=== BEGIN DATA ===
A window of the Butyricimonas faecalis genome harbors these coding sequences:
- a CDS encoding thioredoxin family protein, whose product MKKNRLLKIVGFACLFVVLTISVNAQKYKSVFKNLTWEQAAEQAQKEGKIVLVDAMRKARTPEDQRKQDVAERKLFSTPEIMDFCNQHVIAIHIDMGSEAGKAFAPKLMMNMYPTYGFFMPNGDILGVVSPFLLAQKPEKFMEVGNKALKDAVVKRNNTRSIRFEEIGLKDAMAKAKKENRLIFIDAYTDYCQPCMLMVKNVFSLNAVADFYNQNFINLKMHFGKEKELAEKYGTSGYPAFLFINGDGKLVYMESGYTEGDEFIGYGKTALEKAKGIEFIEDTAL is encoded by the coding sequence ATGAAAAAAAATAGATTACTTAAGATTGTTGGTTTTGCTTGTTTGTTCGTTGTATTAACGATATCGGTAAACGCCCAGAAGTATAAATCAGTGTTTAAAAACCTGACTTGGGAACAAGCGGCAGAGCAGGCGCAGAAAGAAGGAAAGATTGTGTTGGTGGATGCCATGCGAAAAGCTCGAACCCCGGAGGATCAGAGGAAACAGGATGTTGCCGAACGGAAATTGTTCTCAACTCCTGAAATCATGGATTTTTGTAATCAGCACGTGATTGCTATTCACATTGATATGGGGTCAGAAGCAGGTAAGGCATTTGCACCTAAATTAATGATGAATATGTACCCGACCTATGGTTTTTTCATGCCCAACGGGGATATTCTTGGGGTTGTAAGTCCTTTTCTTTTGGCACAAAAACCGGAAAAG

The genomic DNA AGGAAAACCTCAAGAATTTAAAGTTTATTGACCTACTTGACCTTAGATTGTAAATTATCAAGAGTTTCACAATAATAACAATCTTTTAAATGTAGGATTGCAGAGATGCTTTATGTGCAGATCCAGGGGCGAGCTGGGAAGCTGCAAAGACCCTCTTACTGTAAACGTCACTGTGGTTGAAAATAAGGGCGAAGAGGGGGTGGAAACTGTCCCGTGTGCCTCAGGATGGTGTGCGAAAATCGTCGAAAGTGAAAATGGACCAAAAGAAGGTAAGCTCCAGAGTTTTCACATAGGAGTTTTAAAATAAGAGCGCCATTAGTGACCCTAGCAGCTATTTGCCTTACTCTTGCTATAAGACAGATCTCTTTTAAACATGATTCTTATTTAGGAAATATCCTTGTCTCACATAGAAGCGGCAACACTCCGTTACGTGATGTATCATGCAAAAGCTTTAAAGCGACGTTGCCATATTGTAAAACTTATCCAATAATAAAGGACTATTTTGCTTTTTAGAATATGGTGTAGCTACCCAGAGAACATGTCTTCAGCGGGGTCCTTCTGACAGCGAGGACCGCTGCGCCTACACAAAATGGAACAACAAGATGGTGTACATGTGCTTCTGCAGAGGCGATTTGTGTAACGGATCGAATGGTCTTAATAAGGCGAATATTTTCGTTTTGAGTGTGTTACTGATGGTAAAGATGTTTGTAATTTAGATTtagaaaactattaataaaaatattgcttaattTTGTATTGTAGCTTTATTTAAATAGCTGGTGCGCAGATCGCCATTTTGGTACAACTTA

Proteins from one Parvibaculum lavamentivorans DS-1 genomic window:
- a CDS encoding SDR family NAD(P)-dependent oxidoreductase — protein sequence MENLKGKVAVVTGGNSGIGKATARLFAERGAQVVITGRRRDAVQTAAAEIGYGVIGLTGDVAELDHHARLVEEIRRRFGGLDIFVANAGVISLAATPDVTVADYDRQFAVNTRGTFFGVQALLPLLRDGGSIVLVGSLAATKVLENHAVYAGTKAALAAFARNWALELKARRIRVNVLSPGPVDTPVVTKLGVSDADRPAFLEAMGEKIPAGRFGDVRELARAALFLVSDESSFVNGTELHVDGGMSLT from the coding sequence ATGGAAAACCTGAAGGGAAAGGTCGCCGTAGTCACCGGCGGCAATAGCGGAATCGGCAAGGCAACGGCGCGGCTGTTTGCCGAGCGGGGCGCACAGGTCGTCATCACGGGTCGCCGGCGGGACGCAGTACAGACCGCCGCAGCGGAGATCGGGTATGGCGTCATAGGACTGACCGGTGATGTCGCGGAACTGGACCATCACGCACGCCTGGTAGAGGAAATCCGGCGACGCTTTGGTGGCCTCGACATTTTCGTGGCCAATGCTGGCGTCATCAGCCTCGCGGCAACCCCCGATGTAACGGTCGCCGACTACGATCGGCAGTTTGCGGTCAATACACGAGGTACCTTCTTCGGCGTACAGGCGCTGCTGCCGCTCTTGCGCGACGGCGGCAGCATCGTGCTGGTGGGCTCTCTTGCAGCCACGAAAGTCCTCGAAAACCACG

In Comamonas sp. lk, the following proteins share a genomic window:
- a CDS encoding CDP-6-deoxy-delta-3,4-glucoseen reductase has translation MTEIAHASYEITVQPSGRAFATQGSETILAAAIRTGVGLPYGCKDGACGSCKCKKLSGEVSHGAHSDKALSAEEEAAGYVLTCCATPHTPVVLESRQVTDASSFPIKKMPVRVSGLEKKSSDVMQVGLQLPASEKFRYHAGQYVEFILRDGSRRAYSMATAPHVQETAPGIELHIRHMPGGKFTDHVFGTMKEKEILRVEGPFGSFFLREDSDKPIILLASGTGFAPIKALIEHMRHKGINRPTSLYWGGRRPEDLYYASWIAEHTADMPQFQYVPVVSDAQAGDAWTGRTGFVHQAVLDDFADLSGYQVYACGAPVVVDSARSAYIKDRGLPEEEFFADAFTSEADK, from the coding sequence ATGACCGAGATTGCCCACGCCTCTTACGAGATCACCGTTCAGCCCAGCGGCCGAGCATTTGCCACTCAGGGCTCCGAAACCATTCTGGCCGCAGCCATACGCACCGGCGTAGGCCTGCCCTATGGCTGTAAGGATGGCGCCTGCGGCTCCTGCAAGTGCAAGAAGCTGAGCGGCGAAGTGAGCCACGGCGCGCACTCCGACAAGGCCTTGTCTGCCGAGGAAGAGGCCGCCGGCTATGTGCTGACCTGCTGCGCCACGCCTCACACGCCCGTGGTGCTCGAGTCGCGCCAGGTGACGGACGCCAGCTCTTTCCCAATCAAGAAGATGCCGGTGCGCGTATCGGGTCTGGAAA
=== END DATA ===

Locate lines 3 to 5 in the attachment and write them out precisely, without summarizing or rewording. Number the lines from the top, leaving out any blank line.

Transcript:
The genomic DNA AGGAAAACCTCAAGAATTTAAAGTTTATTGACCTACTTGACCTTAGATTGTAAATTATCAAGAGTTTCACAATAATAACAATCTTTTAAATGTAGGATTGCAGAGATGCTTTATGTGCAGATCCAGGGGCGAGCTGGGAAGCTGCAAAGACCCTCTTACTGTAAACGTCACTGTGGTTGAAAATAAGGGCGAAGAGGGGGTGGAAACTGTCCCGTGTGCCTCAGGATGGTGTGCGAAAATCGTCGAAAGTGAAAATGGACCAAAAGAAGGTAAGCTCCAGAGTTTTCACATAGGAGTTTTAAAATAAGAGCGCCATTAGTGACCCTAGCAGCTATTTGCCTTACTCTTGCTATAAGACAGATCTCTTTTAAACATGATTCTTATTTAGGAAATATCCTTGTCTCACATAGAAGCGGCAACACTCCGTTACGTGATGTATCATGCAAAAGCTTTAAAGCGACGTTGCCATATTGTAAAACTTATCCAATAATAAAGGACTATTTTGCTTTTTAGAATATGGTGTAGCTACCCAGAGAACATGTCTTCAGCGGGGTCCTTCTGACAGCGAGGACCGCTGCGCCTACACAAAATGGAACAACAAGATGGTGTACATGTGCTTCTGCAGAGGCGATTTGTGTAACGGATCGAATGGTCTTAATAAGGCGAATATTTTCGTTTTGAGTGTGTTACTGATGGTAAAGATGTTTGTAATTTAGATTtagaaaactattaataaaaatattgcttaattTTGTATTGTAGCTTTATTTAAATAGCTGGTGCGCAGATCGCCATTTTGGTACAACTTA

Proteins from one Parvibaculum lavamentivorans DS-1 genomic window:
- a CDS encoding SDR family NAD(P)-dependent oxidoreductase — protein sequence MENLKGKVAVVTGGNSGIGKATARLFAERGAQVVITGRRRDAVQTAAAEIGYGVIGLTGDVAELDHHARLVEEIRRRFGGLDIFVANAGVISLAATPDVTVADYDRQFAVNTRGTFFGVQALLPLLRDGGSIVLVGSLAATKVLENHAVYAGTKAALAAFARNWALELKARRIRVNVLSPGPVDTPVVTKLGVSDADRPAFLEAMGEKIPAGRFGDVRELARAALFLVSDESSFVNGTELHVDGGMSLT from the coding sequence ATGGAAAACCTGAAGGGAAAGGTCGCCGTAGTCACCGGCGGCAATAGCGGAATCGGCAAGGCAACGGCGCGGCTGTTTGCCGAGCGGGGCGCACAGGTCGTCATCACGGGTCGCCGGCGGGACGCAGTACAGACCGCCGCAGCGGAGATCGGGTATGGCGTCATAGGACTGACCGGTGATGTCGCGGAACTGGACCATCACGCACGCCTGGTAGAGGAAATCCGGCGACGCTTTGGTGGCCTCGACATTTTCGTGGCCAATGCTGGCGTCATCAGCCTCGCGGCAACCCCCGATGTAACGGTCGCCGACTACGATCGGCAGTTTGCGGTCAATACACGAGGTACCTTCTTCGGCGTACAGGCGCTGCTGCCGCTCTTGCGCGACGGCGGCAGCATCGTGCTGGTGGGCTCTCTTGCAGCCACGAAAGTCCTCGAAAACCACG